National Assembly has let down Kenyans by raising debt ceiling
In the past few years, the ballooning national debt has taken many Kenyans aback. As a result, they have been throwing salvos at the National Treasury and the Jubilee administration over the ever-increasing debt.
But it is time they directed their anger to those who have actually betrayed them — Members of Parliament.
The people Kenyans elected to represent them in the National Assembly; to come up with laws that can improve their standards of living, are the sames ones that have saddled them with a huge debt.
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The national government has overshot the debt ceiling three times after being given room to borrow by the MPs.
On Wednesday, the lawmakers acceded to Treasury’s request to change the law so that the debt ceiling can be an absolute figure — Sh9 trillion as opposed to the previous case in which it was a percentage of the national output (GDP). The change of law, Treasury argued, would encourage transparency.
This is fair enough, but not the real reason for the changes. The main reason is that Treasury might have breached the 50 per cent debt limit set by the Public Finance Management Act.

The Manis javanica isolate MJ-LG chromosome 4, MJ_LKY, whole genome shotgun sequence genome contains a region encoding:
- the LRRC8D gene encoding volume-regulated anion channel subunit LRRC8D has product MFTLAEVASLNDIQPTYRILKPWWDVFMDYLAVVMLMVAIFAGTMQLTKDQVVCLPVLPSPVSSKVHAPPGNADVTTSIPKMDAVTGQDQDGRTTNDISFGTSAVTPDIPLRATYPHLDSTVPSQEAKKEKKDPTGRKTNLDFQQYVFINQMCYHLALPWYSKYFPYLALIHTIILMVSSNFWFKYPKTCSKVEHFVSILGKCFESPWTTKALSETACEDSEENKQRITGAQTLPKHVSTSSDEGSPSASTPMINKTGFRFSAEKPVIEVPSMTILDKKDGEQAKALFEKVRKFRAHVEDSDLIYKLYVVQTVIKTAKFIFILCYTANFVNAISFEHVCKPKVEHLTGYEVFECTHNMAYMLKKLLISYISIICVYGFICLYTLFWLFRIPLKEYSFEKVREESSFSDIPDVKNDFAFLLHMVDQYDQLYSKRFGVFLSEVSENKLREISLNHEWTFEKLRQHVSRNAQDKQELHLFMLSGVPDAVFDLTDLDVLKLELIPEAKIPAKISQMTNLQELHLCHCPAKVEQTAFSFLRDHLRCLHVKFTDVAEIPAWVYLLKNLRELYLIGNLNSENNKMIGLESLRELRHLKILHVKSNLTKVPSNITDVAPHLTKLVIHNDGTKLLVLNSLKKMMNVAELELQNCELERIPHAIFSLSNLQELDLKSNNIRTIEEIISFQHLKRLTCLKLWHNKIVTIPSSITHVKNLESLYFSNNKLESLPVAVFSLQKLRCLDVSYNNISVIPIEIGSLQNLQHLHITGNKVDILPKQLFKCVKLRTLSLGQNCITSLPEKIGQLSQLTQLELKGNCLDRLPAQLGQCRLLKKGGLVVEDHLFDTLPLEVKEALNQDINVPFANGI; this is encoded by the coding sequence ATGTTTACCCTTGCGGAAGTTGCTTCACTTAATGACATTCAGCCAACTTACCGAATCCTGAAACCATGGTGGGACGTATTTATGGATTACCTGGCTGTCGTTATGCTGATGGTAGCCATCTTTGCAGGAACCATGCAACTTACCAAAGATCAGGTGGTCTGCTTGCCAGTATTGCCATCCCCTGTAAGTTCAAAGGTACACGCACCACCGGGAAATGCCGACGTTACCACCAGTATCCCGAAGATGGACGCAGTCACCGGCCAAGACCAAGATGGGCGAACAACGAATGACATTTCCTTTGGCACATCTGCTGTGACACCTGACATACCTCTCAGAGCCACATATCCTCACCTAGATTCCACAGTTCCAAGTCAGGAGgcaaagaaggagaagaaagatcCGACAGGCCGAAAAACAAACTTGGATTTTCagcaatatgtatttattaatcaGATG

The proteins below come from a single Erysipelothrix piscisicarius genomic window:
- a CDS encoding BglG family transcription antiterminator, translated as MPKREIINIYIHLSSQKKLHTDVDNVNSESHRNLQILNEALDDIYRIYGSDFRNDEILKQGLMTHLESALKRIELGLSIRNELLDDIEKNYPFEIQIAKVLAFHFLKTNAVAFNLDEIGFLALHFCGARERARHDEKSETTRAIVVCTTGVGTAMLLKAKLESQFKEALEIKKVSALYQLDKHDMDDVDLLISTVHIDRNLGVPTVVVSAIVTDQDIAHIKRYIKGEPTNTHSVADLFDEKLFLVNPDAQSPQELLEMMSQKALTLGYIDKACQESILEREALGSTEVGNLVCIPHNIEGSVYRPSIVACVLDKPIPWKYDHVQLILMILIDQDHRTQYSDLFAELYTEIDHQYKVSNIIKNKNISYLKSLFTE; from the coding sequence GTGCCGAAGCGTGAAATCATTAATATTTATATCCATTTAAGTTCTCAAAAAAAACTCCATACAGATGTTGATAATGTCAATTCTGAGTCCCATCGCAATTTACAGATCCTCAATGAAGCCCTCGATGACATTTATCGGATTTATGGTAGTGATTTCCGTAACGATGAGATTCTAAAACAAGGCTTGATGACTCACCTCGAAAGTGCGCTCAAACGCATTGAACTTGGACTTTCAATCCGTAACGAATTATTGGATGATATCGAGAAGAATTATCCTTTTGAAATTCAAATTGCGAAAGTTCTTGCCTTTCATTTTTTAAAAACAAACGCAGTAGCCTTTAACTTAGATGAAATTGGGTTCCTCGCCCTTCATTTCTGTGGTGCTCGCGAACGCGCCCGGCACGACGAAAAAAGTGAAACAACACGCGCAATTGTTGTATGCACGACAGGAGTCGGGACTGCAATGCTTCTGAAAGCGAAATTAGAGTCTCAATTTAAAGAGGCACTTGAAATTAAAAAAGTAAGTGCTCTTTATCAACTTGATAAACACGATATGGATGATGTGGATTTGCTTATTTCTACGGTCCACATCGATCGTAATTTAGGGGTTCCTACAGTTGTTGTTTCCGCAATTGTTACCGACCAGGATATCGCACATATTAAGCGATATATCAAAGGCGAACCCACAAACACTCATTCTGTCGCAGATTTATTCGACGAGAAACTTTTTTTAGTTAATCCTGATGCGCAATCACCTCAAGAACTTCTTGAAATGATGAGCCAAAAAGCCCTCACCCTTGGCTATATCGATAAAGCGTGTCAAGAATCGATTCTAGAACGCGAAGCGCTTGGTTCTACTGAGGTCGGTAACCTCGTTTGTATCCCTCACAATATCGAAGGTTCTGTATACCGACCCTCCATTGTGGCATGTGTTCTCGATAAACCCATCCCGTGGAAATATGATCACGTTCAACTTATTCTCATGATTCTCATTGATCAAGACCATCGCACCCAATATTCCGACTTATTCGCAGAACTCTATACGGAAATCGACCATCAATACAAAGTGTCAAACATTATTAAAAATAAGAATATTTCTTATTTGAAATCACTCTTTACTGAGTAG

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The last time Treasury released the numbers, debt-to-GDP in present value terms stood at 49 per cent. In nominal terms, debt as a fraction of GDP stands at 61 per cent, inching closer to the 70 per cent threshold.
MPs, the gatekeepers, have watched as the country’s debt has grown from Sh1.9 trillion six years ago, when President Kenyatta came to power, to a staggering Sh5.8 trillion. They will still be happy to push the ceiling further up once Treasury hits the new set target.
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Treasury insists that it will take them long, almost 10 years, before they reach this limit, but given their previous records, analysts expect them to hit this ceiling within five years.
No country, or even person, can grow without debts. However, people should take debts for ventures that will help them grow. Moreover, the debt should be sustainable.
However, for Kenya, this has largely not been the case. Some of the projects that the loans have been pumped into are now white elephants.
Others have refused to pick up, even as taxpayers begin to repay the debts. In other words, there has been no value for money.
Moreover, most of the loans that the country has incurred have been expensive and consequently have been depleting the country’s tax revenues.
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If fact, there have been reports that the Government has been borrowing money to pay other loans.
In light of this, it would have been prudent for the legislators to stop Treasury from inflating our already heavy debt burden. MPs have terribly let Kenyans down once again.
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